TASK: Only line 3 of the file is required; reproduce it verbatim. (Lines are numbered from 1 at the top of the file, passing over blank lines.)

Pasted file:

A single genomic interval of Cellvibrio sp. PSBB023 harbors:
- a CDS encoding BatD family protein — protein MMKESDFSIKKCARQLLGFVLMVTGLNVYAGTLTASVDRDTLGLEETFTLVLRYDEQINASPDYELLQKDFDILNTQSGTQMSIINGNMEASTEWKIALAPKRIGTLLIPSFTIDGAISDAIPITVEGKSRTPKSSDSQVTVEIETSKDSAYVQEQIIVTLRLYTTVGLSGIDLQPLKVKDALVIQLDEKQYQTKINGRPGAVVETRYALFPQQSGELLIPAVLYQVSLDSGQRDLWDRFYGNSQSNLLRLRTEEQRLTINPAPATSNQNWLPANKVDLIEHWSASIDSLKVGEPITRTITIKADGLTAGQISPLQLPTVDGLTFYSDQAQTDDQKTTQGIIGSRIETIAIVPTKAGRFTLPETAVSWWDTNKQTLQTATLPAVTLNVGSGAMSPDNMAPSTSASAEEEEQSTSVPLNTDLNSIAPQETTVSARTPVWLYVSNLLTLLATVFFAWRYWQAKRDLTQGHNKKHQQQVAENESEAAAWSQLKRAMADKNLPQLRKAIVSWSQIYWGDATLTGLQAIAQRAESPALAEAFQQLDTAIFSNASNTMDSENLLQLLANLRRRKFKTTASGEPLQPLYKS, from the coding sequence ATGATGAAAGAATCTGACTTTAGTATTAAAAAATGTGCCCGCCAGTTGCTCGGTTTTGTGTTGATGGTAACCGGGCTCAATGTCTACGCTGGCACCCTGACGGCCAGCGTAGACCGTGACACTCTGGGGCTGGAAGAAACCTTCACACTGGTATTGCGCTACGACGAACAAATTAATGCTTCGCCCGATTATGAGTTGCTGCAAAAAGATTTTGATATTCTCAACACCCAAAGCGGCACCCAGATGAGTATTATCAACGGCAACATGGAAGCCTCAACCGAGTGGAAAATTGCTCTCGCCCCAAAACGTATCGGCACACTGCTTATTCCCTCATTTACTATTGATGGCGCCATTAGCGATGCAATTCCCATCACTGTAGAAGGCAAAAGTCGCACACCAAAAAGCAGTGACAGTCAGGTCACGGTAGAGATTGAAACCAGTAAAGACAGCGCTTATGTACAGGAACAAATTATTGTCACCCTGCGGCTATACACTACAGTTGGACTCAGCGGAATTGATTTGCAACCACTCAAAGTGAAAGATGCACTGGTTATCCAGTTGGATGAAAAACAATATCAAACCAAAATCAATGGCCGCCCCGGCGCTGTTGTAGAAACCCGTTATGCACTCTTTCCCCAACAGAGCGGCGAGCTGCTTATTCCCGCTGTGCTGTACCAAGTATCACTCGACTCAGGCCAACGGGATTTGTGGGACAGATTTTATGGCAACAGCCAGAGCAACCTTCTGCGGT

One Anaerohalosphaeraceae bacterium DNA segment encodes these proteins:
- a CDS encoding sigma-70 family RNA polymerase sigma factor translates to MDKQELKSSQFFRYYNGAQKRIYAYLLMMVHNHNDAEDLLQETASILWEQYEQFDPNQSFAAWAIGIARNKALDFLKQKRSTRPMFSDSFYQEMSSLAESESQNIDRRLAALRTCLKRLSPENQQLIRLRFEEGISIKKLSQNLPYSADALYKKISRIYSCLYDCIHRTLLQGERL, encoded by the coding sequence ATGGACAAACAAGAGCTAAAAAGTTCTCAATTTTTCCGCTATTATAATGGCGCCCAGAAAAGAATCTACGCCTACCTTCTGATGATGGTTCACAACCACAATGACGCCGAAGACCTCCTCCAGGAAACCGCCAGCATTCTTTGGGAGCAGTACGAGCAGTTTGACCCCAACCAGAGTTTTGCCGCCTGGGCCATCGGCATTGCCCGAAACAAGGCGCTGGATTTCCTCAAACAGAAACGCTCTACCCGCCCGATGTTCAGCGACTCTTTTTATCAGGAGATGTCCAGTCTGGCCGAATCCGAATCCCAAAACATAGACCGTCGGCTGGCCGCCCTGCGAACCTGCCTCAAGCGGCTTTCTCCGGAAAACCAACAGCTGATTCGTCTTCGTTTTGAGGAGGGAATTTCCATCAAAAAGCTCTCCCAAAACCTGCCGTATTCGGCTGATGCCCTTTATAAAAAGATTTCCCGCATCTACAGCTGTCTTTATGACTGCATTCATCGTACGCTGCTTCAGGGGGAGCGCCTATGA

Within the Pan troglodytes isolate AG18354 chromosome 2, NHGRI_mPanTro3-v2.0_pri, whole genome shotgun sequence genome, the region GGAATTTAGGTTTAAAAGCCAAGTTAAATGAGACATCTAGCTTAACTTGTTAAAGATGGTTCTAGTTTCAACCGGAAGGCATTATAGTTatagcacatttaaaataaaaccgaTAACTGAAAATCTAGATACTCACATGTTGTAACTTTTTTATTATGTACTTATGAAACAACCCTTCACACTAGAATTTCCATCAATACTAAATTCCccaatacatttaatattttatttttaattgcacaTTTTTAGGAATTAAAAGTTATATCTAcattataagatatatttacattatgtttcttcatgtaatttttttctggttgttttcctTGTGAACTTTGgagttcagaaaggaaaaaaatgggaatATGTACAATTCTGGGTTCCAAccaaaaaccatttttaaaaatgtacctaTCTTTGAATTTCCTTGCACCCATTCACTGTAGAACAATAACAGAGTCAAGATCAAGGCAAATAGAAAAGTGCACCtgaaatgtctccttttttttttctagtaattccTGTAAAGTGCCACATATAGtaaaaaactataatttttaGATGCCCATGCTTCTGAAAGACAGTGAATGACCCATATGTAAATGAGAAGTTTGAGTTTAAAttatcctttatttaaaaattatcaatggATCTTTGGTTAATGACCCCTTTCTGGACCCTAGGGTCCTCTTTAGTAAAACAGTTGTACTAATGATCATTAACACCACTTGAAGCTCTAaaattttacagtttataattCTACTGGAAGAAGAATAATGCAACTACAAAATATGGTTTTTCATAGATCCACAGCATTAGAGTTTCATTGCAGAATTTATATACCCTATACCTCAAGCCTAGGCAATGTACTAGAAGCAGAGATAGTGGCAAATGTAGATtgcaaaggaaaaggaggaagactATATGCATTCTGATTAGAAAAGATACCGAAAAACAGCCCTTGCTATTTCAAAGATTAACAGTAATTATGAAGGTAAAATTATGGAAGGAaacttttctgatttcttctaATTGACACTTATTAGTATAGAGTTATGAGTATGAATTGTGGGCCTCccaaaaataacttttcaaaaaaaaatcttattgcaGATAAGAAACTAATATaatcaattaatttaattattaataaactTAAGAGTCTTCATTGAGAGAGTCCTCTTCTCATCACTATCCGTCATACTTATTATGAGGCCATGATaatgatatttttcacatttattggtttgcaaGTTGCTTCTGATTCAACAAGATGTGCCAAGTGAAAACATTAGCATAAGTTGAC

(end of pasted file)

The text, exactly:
One Anaerohalosphaeraceae bacterium DNA segment encodes these proteins: